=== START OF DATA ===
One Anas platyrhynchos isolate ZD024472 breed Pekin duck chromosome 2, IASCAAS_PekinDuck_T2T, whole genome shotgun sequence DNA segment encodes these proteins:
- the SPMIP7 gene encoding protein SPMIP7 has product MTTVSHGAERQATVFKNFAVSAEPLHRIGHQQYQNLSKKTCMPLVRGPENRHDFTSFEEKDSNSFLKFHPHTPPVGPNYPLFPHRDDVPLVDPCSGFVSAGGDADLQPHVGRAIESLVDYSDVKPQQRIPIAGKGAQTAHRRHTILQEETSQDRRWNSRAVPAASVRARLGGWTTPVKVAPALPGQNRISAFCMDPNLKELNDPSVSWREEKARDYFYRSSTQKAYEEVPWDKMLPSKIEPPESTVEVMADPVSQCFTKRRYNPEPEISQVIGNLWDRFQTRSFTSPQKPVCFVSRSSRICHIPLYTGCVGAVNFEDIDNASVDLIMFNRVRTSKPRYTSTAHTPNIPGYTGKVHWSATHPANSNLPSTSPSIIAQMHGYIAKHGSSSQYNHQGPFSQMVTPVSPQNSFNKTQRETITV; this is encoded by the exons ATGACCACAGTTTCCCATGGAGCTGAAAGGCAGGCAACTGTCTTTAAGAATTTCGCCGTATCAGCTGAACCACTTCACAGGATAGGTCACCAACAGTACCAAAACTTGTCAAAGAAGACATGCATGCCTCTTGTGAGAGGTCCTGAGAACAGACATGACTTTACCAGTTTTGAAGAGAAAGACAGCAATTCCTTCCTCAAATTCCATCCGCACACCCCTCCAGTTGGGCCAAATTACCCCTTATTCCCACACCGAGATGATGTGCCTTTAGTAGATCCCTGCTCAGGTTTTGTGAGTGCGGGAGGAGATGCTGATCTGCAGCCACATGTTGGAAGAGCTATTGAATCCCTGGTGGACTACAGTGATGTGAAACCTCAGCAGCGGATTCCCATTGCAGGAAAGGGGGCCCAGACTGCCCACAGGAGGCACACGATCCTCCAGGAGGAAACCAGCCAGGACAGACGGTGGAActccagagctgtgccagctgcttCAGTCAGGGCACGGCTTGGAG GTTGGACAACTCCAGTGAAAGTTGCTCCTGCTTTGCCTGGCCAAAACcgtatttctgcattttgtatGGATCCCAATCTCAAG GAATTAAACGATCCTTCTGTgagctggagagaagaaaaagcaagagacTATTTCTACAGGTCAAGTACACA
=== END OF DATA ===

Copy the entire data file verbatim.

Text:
One Anas platyrhynchos isolate ZD024472 breed Pekin duck chromosome 2, IASCAAS_PekinDuck_T2T, whole genome shotgun sequence DNA segment encodes these proteins:
- the SPMIP7 gene encoding protein SPMIP7 has product MTTVSHGAERQATVFKNFAVSAEPLHRIGHQQYQNLSKKTCMPLVRGPENRHDFTSFEEKDSNSFLKFHPHTPPVGPNYPLFPHRDDVPLVDPCSGFVSAGGDADLQPHVGRAIESLVDYSDVKPQQRIPIAGKGAQTAHRRHTILQEETSQDRRWNSRAVPAASVRARLGGWTTPVKVAPALPGQNRISAFCMDPNLKELNDPSVSWREEKARDYFYRSSTQKAYEEVPWDKMLPSKIEPPESTVEVMADPVSQCFTKRRYNPEPEISQVIGNLWDRFQTRSFTSPQKPVCFVSRSSRICHIPLYTGCVGAVNFEDIDNASVDLIMFNRVRTSKPRYTSTAHTPNIPGYTGKVHWSATHPANSNLPSTSPSIIAQMHGYIAKHGSSSQYNHQGPFSQMVTPVSPQNSFNKTQRETITV; this is encoded by the exons ATGACCACAGTTTCCCATGGAGCTGAAAGGCAGGCAACTGTCTTTAAGAATTTCGCCGTATCAGCTGAACCACTTCACAGGATAGGTCACCAACAGTACCAAAACTTGTCAAAGAAGACATGCATGCCTCTTGTGAGAGGTCCTGAGAACAGACATGACTTTACCAGTTTTGAAGAGAAAGACAGCAATTCCTTCCTCAAATTCCATCCGCACACCCCTCCAGTTGGGCCAAATTACCCCTTATTCCCACACCGAGATGATGTGCCTTTAGTAGATCCCTGCTCAGGTTTTGTGAGTGCGGGAGGAGATGCTGATCTGCAGCCACATGTTGGAAGAGCTATTGAATCCCTGGTGGACTACAGTGATGTGAAACCTCAGCAGCGGATTCCCATTGCAGGAAAGGGGGCCCAGACTGCCCACAGGAGGCACACGATCCTCCAGGAGGAAACCAGCCAGGACAGACGGTGGAActccagagctgtgccagctgcttCAGTCAGGGCACGGCTTGGAG GTTGGACAACTCCAGTGAAAGTTGCTCCTGCTTTGCCTGGCCAAAACcgtatttctgcattttgtatGGATCCCAATCTCAAG GAATTAAACGATCCTTCTGTgagctggagagaagaaaaagcaagagacTATTTCTACAGGTCAAGTACACA